Quantify the real-world attenuation of hearing protector devices (HPDs) and verify the protection of the wearer (no over-protection, no under-protection and in line with legal requirements).
This protocol is applied to the result of Microphone In Real Ear (MIRE)
, an objective acoustic fit-testing method for 2 channel-designed custom earplug. The test is implemented while the earplug is being worn by the user under high noise load (> 85dB(A)).
MIRE is an acoustic fit-test for hearing protector devices where a sound field is generated (by a headset or a loudspeaker). With two microphones the sound pressure levels outside of the ear and underneath the earplug (or earmuff) are measured simultaneously.
The graph visualizes the residual noise level
. being the result of the microphone measuring the sound pressure under the earplug. This should not exceed the red line that represents the health-based safe limit
The MIRE-microphone measuring underneath the earplug registers the ‘residual noise level’. The second MIRE-microphone measures sound outside the ear (ambient sound level)
Furthermore, the difference in sound pressure between the 2 microphones provides the real- world attenuation
The Health-based safe limit is based on the limit values of a Temporary Threshold Shift (TTS). Sounds below this limit, even after a lengthy exposure, do not cause a shift of the hearing treshold.
, presented as single number rating (SNR MIRE)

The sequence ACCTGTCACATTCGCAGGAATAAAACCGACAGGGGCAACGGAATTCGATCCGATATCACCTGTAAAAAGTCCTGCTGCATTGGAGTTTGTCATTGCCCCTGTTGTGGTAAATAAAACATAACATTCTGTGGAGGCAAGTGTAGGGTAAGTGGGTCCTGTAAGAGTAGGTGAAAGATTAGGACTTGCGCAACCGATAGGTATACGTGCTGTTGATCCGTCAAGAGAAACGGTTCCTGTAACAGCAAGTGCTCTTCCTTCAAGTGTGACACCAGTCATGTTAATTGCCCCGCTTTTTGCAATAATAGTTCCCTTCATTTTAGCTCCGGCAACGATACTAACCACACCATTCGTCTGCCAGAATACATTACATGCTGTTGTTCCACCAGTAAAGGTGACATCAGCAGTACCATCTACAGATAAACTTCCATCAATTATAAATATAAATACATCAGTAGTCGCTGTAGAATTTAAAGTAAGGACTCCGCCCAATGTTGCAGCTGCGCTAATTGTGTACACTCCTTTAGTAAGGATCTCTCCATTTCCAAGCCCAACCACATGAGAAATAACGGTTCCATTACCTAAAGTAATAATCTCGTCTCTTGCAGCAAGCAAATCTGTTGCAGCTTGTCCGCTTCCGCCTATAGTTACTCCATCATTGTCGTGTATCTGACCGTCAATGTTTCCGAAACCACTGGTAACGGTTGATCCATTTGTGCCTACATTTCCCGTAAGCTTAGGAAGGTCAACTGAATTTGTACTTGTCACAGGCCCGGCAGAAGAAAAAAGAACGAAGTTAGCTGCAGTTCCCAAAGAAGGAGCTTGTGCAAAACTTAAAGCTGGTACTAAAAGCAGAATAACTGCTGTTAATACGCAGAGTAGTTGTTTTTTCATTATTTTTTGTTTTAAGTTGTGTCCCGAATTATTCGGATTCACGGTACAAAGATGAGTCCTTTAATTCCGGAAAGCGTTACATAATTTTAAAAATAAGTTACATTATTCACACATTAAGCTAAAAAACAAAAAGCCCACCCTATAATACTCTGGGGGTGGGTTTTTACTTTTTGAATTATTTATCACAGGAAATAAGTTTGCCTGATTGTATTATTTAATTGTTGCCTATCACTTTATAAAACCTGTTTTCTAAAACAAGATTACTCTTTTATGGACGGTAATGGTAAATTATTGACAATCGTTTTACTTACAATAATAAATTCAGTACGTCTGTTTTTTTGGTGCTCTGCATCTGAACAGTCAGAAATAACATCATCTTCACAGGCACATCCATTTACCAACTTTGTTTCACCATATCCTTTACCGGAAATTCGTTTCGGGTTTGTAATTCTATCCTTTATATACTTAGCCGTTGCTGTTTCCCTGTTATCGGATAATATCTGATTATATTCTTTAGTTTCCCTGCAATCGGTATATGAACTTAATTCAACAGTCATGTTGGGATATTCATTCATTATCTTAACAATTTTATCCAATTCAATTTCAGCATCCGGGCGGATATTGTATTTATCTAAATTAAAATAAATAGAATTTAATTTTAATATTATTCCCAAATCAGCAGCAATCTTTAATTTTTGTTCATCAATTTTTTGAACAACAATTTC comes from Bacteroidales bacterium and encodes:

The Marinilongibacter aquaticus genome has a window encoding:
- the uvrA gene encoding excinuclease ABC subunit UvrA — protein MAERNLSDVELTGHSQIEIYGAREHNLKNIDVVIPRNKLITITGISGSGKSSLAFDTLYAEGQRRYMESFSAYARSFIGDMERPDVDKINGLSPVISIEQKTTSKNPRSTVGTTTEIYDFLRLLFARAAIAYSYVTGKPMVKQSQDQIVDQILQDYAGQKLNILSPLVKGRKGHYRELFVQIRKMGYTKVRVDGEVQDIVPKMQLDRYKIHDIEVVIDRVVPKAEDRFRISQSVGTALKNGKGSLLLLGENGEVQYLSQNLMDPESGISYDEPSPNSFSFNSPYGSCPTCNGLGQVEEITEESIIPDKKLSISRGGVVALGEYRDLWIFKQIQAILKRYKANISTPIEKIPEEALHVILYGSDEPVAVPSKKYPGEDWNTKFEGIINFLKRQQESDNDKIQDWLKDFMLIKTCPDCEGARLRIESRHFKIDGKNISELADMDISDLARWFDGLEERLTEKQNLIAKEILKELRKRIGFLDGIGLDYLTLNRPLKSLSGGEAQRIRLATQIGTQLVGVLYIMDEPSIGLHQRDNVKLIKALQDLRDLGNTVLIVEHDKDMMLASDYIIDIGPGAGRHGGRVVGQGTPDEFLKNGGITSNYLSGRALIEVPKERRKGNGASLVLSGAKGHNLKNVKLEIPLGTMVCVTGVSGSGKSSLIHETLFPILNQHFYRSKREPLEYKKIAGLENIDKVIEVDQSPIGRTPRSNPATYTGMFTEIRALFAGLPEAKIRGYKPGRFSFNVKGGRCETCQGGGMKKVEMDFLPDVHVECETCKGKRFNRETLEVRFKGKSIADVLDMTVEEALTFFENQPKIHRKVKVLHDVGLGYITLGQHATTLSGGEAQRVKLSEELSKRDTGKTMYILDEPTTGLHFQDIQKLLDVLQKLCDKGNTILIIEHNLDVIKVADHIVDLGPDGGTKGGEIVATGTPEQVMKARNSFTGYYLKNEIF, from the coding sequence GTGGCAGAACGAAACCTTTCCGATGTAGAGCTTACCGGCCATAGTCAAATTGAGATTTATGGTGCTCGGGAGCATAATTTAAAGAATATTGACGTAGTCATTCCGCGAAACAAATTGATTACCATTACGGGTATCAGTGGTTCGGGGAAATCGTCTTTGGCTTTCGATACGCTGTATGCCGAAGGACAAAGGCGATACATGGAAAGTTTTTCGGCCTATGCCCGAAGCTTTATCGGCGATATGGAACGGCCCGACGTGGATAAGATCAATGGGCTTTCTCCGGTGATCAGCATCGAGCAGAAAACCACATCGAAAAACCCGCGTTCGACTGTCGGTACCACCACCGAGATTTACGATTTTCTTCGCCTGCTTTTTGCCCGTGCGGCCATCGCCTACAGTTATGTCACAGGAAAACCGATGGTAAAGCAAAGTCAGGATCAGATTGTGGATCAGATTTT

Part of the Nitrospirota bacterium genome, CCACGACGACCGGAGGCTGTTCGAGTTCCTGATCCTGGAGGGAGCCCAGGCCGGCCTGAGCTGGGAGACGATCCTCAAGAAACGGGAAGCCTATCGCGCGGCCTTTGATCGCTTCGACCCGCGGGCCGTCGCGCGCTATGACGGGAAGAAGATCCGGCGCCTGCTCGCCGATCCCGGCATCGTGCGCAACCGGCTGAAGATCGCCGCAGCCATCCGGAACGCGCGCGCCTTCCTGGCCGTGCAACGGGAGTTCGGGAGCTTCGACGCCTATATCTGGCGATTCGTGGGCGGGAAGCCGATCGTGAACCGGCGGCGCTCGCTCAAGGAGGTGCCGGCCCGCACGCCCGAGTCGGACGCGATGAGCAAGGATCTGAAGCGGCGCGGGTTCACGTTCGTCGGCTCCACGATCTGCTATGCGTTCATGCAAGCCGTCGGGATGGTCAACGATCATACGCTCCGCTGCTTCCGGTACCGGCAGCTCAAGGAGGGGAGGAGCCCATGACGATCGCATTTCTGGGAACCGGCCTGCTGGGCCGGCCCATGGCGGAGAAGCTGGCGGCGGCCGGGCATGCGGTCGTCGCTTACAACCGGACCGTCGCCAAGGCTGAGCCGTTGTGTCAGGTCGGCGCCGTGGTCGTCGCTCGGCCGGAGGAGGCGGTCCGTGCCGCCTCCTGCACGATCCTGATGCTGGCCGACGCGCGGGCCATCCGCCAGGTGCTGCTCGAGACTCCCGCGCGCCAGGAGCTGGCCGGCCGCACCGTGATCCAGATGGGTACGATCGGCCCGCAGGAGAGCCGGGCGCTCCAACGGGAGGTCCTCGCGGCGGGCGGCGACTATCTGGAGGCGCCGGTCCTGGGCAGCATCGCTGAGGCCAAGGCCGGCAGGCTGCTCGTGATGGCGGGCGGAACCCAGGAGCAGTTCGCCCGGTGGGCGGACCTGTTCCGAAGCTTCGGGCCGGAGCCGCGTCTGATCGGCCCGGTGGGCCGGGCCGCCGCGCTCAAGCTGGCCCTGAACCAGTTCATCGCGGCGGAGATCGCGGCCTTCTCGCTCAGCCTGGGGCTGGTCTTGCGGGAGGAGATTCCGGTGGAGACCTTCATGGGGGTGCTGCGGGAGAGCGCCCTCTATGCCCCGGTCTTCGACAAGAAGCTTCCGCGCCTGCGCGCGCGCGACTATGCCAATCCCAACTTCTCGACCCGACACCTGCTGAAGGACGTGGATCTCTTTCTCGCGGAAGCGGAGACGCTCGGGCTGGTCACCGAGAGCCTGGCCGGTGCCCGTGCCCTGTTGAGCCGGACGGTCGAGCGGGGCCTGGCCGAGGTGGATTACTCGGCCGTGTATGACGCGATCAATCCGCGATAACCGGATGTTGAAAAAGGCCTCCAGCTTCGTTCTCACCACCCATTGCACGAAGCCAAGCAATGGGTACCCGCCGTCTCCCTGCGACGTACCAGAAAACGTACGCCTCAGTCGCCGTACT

There are two primary techniques available for measuring the real-world attenuation of HPDs: Real-Ear-at-Threshold (REAT) and Microphone-in-Real-Ear (MIRE). In the former approach, the attenuation provided by an HPD is the difference in the noise level in the ear canal with and without the HPD inserted and is termed Insertion Loss (IL). In the latter approach, the attenuation is the difference between the sound levels measured simultaneously by the internal and external microphones, and is termed noise reduction, (NR).
and per group of related frequencies (High-Mid-Low). Finally, based on the user’s personal daily noise exposure level (Lep,d) the protection function
Single Number Rating MIRE (SNR MIRE) is a specification used to determine the noise reduction by a hearing protector based on a Microphone-In-Real-Ear technology. Expressed as a single number it provides an easy reference to compare the different types of hearing protection and indicates the level noise can be reduced by wearing the hearing protector . Example: If you have a noise level of 110 dBA and you have an SNR MIRE of 30, then the perceived noise level is reduced to 80 dBA.
is checked considering the locally applicable legal requirements, the health-based safe limit and preservation of communication.
The protective function of a hearing protector is an all-encompassing term but primarily links the personal real-world attenuation to the personal noise exposure level that we are protecting against to ensure compliance with regulations (limit value 87) and the health-based safe limit (no under-attenation) ) and to safeguard communication and audibility (no over-attenuation).
Emphasis on laboratory attenuation values and reliance on these numbers for predicting the protection of the wearer is both unwarranted and potentially harmful to the effectiveness of a hearing conservation program. The ‘HPD Compliance’ tool is game changing for professionals when it comes to quantifying the real-world attenuation of custom earplugs and assessing their protective function during exposure.